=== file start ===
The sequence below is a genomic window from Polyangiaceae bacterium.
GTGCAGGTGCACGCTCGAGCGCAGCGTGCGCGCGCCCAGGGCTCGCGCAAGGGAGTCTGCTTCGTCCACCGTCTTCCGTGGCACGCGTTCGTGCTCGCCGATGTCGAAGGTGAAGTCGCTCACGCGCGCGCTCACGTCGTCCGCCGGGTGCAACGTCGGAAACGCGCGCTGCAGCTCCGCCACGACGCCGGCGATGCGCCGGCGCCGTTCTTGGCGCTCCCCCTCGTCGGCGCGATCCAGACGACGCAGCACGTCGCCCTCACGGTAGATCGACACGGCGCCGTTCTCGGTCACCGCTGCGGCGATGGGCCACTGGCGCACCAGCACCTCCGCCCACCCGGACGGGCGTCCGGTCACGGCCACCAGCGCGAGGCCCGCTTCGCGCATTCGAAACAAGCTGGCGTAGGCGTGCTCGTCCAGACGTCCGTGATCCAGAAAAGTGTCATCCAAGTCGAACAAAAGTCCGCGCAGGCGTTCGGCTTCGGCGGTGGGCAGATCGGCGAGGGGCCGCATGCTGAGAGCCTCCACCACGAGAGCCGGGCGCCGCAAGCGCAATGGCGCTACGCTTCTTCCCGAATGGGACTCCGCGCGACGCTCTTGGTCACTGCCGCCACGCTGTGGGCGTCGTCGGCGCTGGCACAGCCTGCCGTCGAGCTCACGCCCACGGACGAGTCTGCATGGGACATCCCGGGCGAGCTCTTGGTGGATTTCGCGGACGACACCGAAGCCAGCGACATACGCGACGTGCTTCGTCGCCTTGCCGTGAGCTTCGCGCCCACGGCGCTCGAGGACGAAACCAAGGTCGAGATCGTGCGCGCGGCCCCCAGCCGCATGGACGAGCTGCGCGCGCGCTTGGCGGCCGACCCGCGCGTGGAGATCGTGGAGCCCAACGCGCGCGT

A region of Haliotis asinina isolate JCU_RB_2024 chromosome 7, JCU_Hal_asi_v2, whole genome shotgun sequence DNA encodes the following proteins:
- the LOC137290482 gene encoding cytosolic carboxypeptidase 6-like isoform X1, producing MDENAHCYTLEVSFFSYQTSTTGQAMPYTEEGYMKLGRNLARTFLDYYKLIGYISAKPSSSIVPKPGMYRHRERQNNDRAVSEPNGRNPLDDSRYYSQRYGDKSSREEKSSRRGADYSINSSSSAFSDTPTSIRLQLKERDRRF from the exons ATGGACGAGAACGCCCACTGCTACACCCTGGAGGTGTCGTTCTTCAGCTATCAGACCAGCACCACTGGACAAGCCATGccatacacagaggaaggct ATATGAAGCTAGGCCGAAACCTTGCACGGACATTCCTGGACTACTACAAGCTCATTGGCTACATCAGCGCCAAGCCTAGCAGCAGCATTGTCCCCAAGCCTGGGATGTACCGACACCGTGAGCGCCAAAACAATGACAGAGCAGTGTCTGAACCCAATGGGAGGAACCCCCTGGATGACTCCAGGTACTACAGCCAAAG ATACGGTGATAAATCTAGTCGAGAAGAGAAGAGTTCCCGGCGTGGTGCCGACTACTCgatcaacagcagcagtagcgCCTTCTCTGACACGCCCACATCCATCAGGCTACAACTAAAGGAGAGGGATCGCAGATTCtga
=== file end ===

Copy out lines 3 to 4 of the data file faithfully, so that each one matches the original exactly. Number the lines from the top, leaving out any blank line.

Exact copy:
A region of Haliotis asinina isolate JCU_RB_2024 chromosome 7, JCU_Hal_asi_v2, whole genome shotgun sequence DNA encodes the following proteins:
- the LOC137290482 gene encoding cytosolic carboxypeptidase 6-like isoform X1, producing MDENAHCYTLEVSFFSYQTSTTGQAMPYTEEGYMKLGRNLARTFLDYYKLIGYISAKPSSSIVPKPGMYRHRERQNNDRAVSEPNGRNPLDDSRYYSQRYGDKSSREEKSSRRGADYSINSSSSAFSDTPTSIRLQLKERDRRF from the exons ATGGACGAGAACGCCCACTGCTACACCCTGGAGGTGTCGTTCTTCAGCTATCAGACCAGCACCACTGGACAAGCCATGccatacacagaggaaggct ATATGAAGCTAGGCCGAAACCTTGCACGGACATTCCTGGACTACTACAAGCTCATTGGCTACATCAGCGCCAAGCCTAGCAGCAGCATTGTCCCCAAGCCTGGGATGTACCGACACCGTGAGCGCCAAAACAATGACAGAGCAGTGTCTGAACCCAATGGGAGGAACCCCCTGGATGACTCCAGGTACTACAGCCAAAG ATACGGTGATAAATCTAGTCGAGAAGAGAAGAGTTCCCGGCGTGGTGCCGACTACTCgatcaacagcagcagtagcgCCTTCTCTGACACGCCCACATCCATCAGGCTACAACTAAAGGAGAGGGATCGCAGATTCtga